Elon Musk Suspended Journalists for Reporting his Private Jet’s Location

A self-described free-speech absolutist, Elon Musk appears to be making up the rules about what is permitted on Twitter as he goes.

Elon Musk's Twitter account displayed on a mobile with Elon Musk in the background are seen in this illustration.
Journalists aren’t exempt from Twitter’s doxxing rules, Elon Musk said. NurPhoto via Getty Images

Elon Musk suspended a group of high profile journalists who cover him and Twitter on Dec. 15 for allegedly reporting his private jet’s location. The day prior, Musk banned @ElonJet, an account famous for tweeting Musk’s jet’s location, despite saying he wouldn’t do so last month.

Since Musk purchased the site in October, he has been criticized for making up rules as he goes. In November, he determined the price of Twitter Blue, the platform’s subscription service, after debating with author Stephen King. This month, he sparred with Apple CEO Tim Cook, saying Apple stopped advertising on Twitter and threatened to remove it from the App Store—which turned out to be a misunderstanding. Twitter did not respond to a request for comment.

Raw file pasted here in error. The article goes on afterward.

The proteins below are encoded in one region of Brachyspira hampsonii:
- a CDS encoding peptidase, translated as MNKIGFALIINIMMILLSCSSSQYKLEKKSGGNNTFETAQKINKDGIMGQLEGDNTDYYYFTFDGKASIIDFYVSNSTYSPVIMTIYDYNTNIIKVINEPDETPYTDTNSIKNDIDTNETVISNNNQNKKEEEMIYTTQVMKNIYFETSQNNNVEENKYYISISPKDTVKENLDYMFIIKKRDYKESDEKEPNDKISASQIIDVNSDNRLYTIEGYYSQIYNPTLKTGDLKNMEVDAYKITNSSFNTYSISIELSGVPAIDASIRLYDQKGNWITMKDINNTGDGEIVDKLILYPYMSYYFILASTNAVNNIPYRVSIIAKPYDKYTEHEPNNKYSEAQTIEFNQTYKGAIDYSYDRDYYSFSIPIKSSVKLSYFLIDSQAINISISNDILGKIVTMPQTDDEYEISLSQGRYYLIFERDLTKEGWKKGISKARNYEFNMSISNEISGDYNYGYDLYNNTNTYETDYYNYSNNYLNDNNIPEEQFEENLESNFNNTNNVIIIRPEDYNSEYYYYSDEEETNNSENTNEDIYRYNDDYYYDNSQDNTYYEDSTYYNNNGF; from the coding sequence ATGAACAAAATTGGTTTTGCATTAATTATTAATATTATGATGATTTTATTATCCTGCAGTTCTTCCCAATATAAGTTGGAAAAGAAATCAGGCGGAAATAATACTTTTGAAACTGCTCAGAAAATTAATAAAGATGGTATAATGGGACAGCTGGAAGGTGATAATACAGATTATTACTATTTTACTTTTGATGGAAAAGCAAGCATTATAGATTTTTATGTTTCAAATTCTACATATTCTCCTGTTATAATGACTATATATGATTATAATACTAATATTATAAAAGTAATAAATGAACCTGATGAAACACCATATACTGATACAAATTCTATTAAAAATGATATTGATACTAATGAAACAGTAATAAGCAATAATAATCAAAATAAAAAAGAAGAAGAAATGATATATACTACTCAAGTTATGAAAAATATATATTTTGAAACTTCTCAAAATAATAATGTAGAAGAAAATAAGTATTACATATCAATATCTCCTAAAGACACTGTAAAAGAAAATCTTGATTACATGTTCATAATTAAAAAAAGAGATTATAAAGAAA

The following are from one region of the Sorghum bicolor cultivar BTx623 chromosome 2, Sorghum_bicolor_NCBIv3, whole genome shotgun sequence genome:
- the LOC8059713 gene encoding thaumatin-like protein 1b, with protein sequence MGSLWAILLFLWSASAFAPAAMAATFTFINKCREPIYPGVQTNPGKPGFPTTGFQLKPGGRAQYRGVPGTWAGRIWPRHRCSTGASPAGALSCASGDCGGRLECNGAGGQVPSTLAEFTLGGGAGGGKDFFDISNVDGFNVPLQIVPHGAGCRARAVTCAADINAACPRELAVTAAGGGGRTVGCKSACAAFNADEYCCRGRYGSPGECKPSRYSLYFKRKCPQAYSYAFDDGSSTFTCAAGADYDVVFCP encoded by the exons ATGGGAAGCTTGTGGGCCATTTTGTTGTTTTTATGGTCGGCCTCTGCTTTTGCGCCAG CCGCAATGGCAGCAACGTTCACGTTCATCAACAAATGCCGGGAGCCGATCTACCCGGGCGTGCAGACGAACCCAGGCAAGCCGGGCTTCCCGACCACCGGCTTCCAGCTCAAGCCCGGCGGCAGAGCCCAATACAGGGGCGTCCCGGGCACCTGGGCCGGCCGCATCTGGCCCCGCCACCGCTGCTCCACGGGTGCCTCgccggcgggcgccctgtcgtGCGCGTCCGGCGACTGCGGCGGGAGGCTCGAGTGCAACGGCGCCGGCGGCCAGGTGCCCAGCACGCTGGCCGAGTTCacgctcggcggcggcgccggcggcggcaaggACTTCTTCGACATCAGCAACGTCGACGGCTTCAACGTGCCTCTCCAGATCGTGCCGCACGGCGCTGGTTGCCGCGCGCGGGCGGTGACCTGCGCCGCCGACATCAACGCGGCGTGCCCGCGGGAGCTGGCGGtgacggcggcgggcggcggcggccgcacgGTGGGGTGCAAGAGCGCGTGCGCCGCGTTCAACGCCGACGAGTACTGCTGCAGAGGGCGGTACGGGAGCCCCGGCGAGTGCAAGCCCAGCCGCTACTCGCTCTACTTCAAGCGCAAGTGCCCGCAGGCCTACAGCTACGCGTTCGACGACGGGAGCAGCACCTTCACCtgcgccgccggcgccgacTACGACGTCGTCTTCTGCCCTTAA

Musk, a self-described free speech absolutist, suspended reporters from the New York Times, the Washington Post, CNN and Mashable, along with a few independent journalists. Some of the reporters were able to participate in a Twitter Spaces conversation on the app’s live audio feature late Dec. 15, discussing the bans. More than 40,000 users listened in, according to Bloomberg.

Musk joined briefly to explain his policy: “There is not special treatment for journalists. You dox, you get suspended, end of story.” But some Twitter users have defended the reporters, saying flight information is public and reporting it did not endanger him or his family, as he claimed. After exiting the journalists’ Twitter Spaces chat, he disabled the feature and said it was to repair a bug.

Elon Musk Suspended Journalists for Reporting his Private Jet’s Location